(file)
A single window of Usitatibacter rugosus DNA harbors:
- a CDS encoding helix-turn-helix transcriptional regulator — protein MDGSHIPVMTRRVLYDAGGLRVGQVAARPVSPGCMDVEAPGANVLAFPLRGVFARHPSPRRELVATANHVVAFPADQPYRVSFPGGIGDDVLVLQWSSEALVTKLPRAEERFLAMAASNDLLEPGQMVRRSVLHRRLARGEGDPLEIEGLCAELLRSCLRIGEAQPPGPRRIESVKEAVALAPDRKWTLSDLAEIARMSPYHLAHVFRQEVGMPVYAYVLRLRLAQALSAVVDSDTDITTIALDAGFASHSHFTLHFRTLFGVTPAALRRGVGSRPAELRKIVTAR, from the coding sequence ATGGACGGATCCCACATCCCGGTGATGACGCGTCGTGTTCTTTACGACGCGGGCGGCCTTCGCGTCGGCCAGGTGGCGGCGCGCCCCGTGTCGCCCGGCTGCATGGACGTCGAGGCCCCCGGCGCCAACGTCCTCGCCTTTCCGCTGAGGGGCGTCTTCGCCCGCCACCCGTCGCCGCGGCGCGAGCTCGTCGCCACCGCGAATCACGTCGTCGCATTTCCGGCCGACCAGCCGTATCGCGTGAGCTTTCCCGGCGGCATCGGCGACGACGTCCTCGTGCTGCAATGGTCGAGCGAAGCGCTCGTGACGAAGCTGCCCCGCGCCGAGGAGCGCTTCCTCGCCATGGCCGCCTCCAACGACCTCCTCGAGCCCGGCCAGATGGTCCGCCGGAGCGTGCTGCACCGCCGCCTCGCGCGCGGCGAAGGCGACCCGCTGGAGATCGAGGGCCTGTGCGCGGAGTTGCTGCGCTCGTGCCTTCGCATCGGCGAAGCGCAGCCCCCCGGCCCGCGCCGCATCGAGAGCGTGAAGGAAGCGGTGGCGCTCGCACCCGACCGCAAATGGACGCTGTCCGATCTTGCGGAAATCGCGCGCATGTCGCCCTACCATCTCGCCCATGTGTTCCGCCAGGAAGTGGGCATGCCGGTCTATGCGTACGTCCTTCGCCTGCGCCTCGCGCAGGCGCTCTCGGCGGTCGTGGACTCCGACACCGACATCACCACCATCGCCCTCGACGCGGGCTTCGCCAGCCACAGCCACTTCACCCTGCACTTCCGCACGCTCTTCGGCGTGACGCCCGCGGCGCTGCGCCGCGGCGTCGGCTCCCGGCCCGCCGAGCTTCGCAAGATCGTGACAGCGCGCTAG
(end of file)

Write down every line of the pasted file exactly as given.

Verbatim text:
A single window of Usitatibacter rugosus DNA harbors:
- a CDS encoding helix-turn-helix transcriptional regulator — protein MDGSHIPVMTRRVLYDAGGLRVGQVAARPVSPGCMDVEAPGANVLAFPLRGVFARHPSPRRELVATANHVVAFPADQPYRVSFPGGIGDDVLVLQWSSEALVTKLPRAEERFLAMAASNDLLEPGQMVRRSVLHRRLARGEGDPLEIEGLCAELLRSCLRIGEAQPPGPRRIESVKEAVALAPDRKWTLSDLAEIARMSPYHLAHVFRQEVGMPVYAYVLRLRLAQALSAVVDSDTDITTIALDAGFASHSHFTLHFRTLFGVTPAALRRGVGSRPAELRKIVTAR, from the coding sequence ATGGACGGATCCCACATCCCGGTGATGACGCGTCGTGTTCTTTACGACGCGGGCGGCCTTCGCGTCGGCCAGGTGGCGGCGCGCCCCGTGTCGCCCGGCTGCATGGACGTCGAGGCCCCCGGCGCCAACGTCCTCGCCTTTCCGCTGAGGGGCGTCTTCGCCCGCCACCCGTCGCCGCGGCGCGAGCTCGTCGCCACCGCGAATCACGTCGTCGCATTTCCGGCCGACCAGCCGTATCGCGTGAGCTTTCCCGGCGGCATCGGCGACGACGTCCTCGTGCTGCAATGGTCGAGCGAAGCGCTCGTGACGAAGCTGCCCCGCGCCGAGGAGCGCTTCCTCGCCATGGCCGCCTCCAACGACCTCCTCGAGCCCGGCCAGATGGTCCGCCGGAGCGTGCTGCACCGCCGCCTCGCGCGCGGCGAAGGCGACCCGCTGGAGATCGAGGGCCTGTGCGCGGAGTTGCTGCGCTCGTGCCTTCGCATCGGCGAAGCGCAGCCCCCCGGCCCGCGCCGCATCGAGAGCGTGAAGGAAGCGGTGGCGCTCGCACCCGACCGCAAATGGACGCTGTCCGATCTTGCGGAAATCGCGCGCATGTCGCCCTACCATCTCGCCCATGTGTTCCGCCAGGAAGTGGGCATGCCGGTCTATGCGTACGTCCTTCGCCTGCGCCTCGCGCAGGCGCTCTCGGCGGTCGTGGACTCCGACACCGACATCACCACCATCGCCCTCGACGCGGGCTTCGCCAGCCACAGCCACTTCACCCTGCACTTCCGCACGCTCTTCGGCGTGACGCCCGCGGCGCTGCGCCGCGGCGTCGGCTCCCGGCCCGCCGAGCTTCGCAAGATCGTGACAGCGCGCTAG